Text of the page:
Before You Start
Planting a Native Garden
Copyright 2012
Otsego Conservation District
800 Livingston Blvd., Ste. 4A, Gaylord, MI 49735
(989) 732-4021 / / Facebook
Sun vs. Shade
Are you planting in a wetland or a dry area? Some plants can tolerate it being damp, but not soaked, while others specifically require very dry, sandy soil. There are 5 basic levels of moisture: Wet, Medium Wet, Mesic (middle), Medium Dry, and Dry. Determine your site characteristics before choosing a plant.
Wet vs. Dry
How much sun will your garden get? Although some native wildflowers, such as the woodland sunflower, are shade tolerant, many need at least a couple hours of sun each day. Others, such as swamp milkweed, cannot tolderate the shade at all.
There are many things you should consider when planting a native garden. What follows are some of the more important considerations.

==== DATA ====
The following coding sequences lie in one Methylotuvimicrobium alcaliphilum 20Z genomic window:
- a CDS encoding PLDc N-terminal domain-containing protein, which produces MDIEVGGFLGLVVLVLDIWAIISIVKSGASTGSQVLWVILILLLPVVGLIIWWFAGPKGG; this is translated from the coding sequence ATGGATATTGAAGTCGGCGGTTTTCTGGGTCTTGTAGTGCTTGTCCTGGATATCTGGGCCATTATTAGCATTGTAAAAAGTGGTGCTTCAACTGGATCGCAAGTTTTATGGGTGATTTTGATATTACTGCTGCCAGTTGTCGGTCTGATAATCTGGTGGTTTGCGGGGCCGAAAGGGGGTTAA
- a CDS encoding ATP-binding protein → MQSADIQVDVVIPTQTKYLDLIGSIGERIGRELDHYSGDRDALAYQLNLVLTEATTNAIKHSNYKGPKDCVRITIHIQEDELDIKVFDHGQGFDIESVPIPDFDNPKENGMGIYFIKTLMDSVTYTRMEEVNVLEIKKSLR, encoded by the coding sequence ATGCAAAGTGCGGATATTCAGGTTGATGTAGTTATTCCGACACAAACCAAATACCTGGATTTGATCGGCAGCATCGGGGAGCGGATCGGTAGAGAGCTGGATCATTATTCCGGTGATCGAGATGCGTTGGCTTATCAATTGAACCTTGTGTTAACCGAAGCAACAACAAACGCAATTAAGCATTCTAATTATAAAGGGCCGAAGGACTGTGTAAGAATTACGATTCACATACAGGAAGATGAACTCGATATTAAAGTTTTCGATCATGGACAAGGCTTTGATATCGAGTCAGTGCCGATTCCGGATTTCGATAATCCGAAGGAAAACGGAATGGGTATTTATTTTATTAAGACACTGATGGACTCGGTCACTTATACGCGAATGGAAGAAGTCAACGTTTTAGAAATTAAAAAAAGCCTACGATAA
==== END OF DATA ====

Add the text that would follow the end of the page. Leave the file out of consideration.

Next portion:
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Are you planting a buffer strip on a lakeshore or stream bank?

There are many advantages to abandoning a mown lawn on water's edge. Native plants provide wildlife habitat and help filter contaminants from water leaving your property and entering a stream or lake. In addition, their deep root systems minimize erosion.

Plus, you'll never have to mow again!
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Do you want to attract butterflies, pollinators, or natural enemies of garden pests? Some plants are better than others at providing this function and the OCD has information to help you decide!
When will your flowers bloom and what colors will they be?
Keep Learning!
Still need to know more? Click on "Types of Native Gardens" to learn about a wide assortment of garden types, or download the Native Plant Catalog to learn about the individual flowers including all the considerations on this page!